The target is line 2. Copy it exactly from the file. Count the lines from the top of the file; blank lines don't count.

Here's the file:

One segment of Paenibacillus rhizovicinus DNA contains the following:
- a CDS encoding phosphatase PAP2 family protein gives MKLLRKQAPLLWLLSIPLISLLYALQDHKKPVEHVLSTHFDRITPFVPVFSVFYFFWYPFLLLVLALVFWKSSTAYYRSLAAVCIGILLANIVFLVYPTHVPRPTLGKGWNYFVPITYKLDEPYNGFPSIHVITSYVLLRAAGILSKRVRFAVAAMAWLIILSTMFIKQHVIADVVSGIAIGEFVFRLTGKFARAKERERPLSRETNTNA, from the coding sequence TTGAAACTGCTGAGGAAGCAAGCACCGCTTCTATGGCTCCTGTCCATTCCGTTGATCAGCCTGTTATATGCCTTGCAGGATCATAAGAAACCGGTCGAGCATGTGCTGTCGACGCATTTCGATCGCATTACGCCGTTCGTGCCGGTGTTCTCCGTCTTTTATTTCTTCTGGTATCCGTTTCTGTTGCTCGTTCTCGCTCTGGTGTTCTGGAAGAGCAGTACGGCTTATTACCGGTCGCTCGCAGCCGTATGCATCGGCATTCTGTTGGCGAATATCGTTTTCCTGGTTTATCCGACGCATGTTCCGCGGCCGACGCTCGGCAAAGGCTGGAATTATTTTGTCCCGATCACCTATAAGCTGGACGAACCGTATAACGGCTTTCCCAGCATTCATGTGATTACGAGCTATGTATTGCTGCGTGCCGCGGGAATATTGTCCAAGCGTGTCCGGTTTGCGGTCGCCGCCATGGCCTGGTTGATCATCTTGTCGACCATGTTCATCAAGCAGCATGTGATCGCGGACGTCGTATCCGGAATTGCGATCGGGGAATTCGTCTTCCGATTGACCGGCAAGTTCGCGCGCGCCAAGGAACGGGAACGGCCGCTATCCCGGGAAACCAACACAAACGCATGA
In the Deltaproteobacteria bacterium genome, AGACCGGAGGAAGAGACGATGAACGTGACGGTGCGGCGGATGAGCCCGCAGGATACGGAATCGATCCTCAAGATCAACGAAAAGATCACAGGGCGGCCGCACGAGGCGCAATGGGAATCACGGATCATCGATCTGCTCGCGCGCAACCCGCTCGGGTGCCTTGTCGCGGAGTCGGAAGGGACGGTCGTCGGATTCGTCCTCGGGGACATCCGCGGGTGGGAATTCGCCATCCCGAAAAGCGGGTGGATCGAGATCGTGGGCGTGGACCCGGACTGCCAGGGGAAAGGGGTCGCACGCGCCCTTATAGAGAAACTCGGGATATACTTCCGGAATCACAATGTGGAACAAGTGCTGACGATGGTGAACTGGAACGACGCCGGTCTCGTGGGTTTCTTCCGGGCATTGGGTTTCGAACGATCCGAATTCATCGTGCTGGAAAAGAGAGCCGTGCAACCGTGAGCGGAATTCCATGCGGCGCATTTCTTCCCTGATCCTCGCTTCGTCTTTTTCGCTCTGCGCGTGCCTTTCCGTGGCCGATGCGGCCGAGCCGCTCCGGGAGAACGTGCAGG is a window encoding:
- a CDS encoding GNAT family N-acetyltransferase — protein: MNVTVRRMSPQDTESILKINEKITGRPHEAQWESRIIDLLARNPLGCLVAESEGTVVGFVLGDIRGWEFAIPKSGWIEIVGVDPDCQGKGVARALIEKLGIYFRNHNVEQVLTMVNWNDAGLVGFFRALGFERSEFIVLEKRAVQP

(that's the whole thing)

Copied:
- a CDS encoding phosphatase PAP2 family protein gives MKLLRKQAPLLWLLSIPLISLLYALQDHKKPVEHVLSTHFDRITPFVPVFSVFYFFWYPFLLLVLALVFWKSSTAYYRSLAAVCIGILLANIVFLVYPTHVPRPTLGKGWNYFVPITYKLDEPYNGFPSIHVITSYVLLRAAGILSKRVRFAVAAMAWLIILSTMFIKQHVIADVVSGIAIGEFVFRLTGKFARAKERERPLSRETNTNA, from the coding sequence TTGAAACTGCTGAGGAAGCAAGCACCGCTTCTATGGCTCCTGTCCATTCCGTTGATCAGCCTGTTATATGCCTTGCAGGATCATAAGAAACCGGTCGAGCATGTGCTGTCGACGCATTTCGATCGCATTACGCCGTTCGTGCCGGTGTTCTCCGTCTTTTATTTCTTCTGGTATCCGTTTCTGTTGCTCGTTCTCGCTCTGGTGTTCTGGAAGAGCAGTACGGCTTATTACCGGTCGCTCGCAGCCGTATGCATCGGCATTCTGTTGGCGAATATCGTTTTCCTGGTTTATCCGACGCATGTTCCGCGGCCGACGCTCGGCAAAGGCTGGAATTATTTTGTCCCGATCACCTATAAGCTGGACGAACCGTATAACGGCTTTCCCAGCATTCATGTGATTACGAGCTATGTATTGCTGCGTGCCGCGGGAATATTGTCCAAGCGTGTCCGGTTTGCGGTCGCCGCCATGGCCTGGTTGATCATCTTGTCGACCATGTTCATCAAGCAGCATGTGATCGCGGACGTCGTATCCGGAATTGCGATCGGGGAATTCGTCTTCCGATTGACCGGCAAGTTCGCGCGCGCCAAGGAACGGGAACGGCCGCTATCCCGGGAAACCAACACAAACGCATGA